I don't think any major is preferred, but bio majors are probably competing against other bio majors in the majority. An art major who wants to help others learn medicine through drawing and graphic design and modeling is probably is more interesting and a stand-out.
  • ucbalumnusucbalumnus Registered User Posts: 61,597 Senior Member
    https://www.aamc.org/download/321496/data/factstablea17.pdf shows some medical school applicant and matriculant data by primary undergraduate major. Biology majors make up a little more than half of applicants and matriculants, but still leaves lots of applicants and matriculants in other majors.

    Note that most medical school applicants fail to get into any medical school. So consider whether your backup plans relate to your choice of undergraduate major.
  • artloversplusartloversplus Registered User Posts: 7,802 Senior Member
    As stated above, med school do not care which UG major as an applicant. But science majors have advantages because the med school prerequisites are mostly weed out lower level classes in UG and one small slip for a non-science majors your sGpa will not be med school worthy. Science majors have a better chance to make up their gpa in higher level classes.
  • juilletjuillet Super Moderator Posts: 11,415 Super Moderator
    As stated above, med school do not care which UG major as an applicant. But science majors have advantages because the med school prerequisites are mostly weed out lower level classes in UG and one small slip for a non-science majors your sGpa will not be med school worthy. Science majors have a better chance to make up their gpa in higher level classes.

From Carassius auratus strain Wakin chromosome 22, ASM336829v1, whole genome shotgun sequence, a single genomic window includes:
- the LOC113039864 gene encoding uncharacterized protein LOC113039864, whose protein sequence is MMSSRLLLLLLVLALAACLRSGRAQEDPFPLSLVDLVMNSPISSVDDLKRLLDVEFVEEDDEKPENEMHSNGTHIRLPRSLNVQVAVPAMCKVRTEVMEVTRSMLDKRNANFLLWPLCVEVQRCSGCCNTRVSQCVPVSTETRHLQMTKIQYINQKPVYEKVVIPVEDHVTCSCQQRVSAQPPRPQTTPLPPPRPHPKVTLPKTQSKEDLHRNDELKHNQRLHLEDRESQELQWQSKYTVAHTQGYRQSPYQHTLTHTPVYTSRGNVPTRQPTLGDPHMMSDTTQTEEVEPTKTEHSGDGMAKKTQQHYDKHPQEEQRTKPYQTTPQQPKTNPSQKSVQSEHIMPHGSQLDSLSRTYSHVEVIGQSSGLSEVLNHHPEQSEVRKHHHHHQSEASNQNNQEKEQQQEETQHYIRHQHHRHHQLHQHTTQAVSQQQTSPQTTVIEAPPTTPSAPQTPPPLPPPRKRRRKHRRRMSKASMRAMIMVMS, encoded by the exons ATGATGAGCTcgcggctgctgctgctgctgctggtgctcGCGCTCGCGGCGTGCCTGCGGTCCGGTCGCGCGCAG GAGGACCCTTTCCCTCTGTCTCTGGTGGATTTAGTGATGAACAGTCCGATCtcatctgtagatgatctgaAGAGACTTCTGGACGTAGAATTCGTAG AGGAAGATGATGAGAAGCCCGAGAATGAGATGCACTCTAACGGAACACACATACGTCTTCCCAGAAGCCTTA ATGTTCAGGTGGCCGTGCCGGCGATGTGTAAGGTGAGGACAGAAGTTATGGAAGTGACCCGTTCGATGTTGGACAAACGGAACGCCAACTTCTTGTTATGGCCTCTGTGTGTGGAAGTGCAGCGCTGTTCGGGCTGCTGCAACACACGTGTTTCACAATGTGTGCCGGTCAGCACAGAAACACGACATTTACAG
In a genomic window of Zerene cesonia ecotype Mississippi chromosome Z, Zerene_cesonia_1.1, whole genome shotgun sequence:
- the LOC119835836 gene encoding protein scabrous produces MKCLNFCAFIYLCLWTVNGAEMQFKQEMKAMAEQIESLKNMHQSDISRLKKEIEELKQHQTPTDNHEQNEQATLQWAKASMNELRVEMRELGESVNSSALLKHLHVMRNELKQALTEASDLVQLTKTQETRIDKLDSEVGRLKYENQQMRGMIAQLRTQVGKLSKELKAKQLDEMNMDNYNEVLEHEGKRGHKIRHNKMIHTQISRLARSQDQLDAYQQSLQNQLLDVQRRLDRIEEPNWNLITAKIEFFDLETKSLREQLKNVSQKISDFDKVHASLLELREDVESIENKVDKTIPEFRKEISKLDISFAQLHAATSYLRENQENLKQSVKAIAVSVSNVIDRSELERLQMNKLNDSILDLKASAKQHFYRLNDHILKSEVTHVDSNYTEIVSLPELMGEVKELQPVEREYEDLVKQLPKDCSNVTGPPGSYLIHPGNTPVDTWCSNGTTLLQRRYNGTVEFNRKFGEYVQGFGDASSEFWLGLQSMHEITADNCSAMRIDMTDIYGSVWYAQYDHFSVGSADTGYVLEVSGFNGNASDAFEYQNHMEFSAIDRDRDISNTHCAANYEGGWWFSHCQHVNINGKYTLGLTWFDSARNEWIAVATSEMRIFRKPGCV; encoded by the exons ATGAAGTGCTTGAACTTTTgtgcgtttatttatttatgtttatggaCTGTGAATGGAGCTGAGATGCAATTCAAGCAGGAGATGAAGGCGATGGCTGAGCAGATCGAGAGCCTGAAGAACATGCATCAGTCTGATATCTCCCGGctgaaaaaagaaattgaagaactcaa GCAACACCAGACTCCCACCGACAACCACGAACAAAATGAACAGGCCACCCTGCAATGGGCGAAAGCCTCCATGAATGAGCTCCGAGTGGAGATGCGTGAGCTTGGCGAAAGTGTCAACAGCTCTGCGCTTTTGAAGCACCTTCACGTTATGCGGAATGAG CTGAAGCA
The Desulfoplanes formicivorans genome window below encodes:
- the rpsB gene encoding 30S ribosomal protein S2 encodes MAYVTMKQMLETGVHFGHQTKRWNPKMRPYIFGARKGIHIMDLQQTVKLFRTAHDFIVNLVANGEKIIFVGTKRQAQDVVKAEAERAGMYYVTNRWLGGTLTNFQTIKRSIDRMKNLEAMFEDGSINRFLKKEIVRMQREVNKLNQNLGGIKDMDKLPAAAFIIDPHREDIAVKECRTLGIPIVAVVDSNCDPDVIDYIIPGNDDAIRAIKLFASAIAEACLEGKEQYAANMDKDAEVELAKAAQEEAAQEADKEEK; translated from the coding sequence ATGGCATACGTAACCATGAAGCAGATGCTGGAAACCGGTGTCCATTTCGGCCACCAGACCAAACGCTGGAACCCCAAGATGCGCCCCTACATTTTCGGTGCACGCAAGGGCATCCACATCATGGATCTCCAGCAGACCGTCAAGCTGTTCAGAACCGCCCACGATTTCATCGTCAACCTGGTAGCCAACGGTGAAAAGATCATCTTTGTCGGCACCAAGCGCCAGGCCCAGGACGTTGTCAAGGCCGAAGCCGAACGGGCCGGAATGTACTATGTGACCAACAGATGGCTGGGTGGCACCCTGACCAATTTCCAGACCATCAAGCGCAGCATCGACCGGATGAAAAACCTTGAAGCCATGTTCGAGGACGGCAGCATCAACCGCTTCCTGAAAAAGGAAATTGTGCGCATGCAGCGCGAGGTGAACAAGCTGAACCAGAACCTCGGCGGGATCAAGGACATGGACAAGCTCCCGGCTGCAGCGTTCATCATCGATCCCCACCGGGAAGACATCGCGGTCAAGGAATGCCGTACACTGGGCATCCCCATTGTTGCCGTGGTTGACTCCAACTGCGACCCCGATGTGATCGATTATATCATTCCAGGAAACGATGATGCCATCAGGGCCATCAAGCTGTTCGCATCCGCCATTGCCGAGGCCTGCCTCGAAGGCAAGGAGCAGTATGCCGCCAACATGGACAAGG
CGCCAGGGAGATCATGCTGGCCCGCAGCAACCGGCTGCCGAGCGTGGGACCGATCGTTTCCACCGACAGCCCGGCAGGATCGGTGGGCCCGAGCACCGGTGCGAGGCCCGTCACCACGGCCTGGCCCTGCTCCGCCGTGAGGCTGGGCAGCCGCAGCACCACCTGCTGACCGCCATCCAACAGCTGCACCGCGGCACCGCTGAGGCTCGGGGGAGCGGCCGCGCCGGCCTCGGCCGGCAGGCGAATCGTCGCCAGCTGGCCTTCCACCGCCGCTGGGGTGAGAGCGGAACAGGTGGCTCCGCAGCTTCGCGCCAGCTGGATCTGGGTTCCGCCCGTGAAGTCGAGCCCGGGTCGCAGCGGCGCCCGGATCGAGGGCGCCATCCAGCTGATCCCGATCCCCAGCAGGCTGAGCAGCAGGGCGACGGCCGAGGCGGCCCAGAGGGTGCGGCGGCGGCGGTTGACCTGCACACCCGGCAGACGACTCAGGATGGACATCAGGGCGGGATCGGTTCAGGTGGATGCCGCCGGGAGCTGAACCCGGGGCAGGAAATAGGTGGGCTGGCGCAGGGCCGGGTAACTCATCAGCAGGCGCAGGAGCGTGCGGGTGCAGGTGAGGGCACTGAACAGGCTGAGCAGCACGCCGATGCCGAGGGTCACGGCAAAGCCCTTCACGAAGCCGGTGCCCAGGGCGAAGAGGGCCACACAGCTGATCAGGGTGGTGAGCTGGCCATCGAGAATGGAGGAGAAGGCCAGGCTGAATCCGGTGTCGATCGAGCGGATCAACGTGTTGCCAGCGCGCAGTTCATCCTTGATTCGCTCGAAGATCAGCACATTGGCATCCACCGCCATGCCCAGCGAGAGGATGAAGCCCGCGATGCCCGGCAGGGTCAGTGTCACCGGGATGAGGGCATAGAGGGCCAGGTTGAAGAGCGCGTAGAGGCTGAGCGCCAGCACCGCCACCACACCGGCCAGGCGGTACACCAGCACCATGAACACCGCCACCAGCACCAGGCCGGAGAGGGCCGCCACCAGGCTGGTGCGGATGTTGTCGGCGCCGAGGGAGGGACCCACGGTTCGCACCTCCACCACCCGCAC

Mmm, I'm not sure that I agree that science majors have an advantage. Many humanities and social sciences majors are more flexible and have fewer requirements like cognate courses or prerequisites than science majors, so I think it's basically a wash as far as lower-level biology and chemistry and physics go. And there are many humanities and social sciences majors who also do very well in the science courses and are simply art or philosophy majors because of interest, not ability.

    I can see the point about raising your overall science GPA later, but HSS majors have similar opportunities to take a few upper-level science courses if they really want to. (Also, chances are if those science majors don't do very well in foundational courses they won't do well in upper-level courses, either.)
  • Jugulator20Jugulator20 Registered User Posts: 1,082 Senior Member
    IMO it’s less about “what kind of major will best prepare me for the course work” in Medical school and for my career, but more about further development or refinement of skills that hopefully began to take hold in high school (eg time management, challenging yourself, working harder academically, improving your communication skills) that will best prepare you for Medical school and career. Any major can do this for med school, but if not med school, a major more in line with a Plan B might be a better choice.

    If you’re thinking along the lines about what actual course material would give you a head start for med school, for the most part, stop thinking this way. What you might learn in say in an anatomy or neurology class will probably be long forgotten before you start med school, or be taught at a much slower pace/amount as compared to the pace/amount taught in med school that it will not prepare you much, if at all.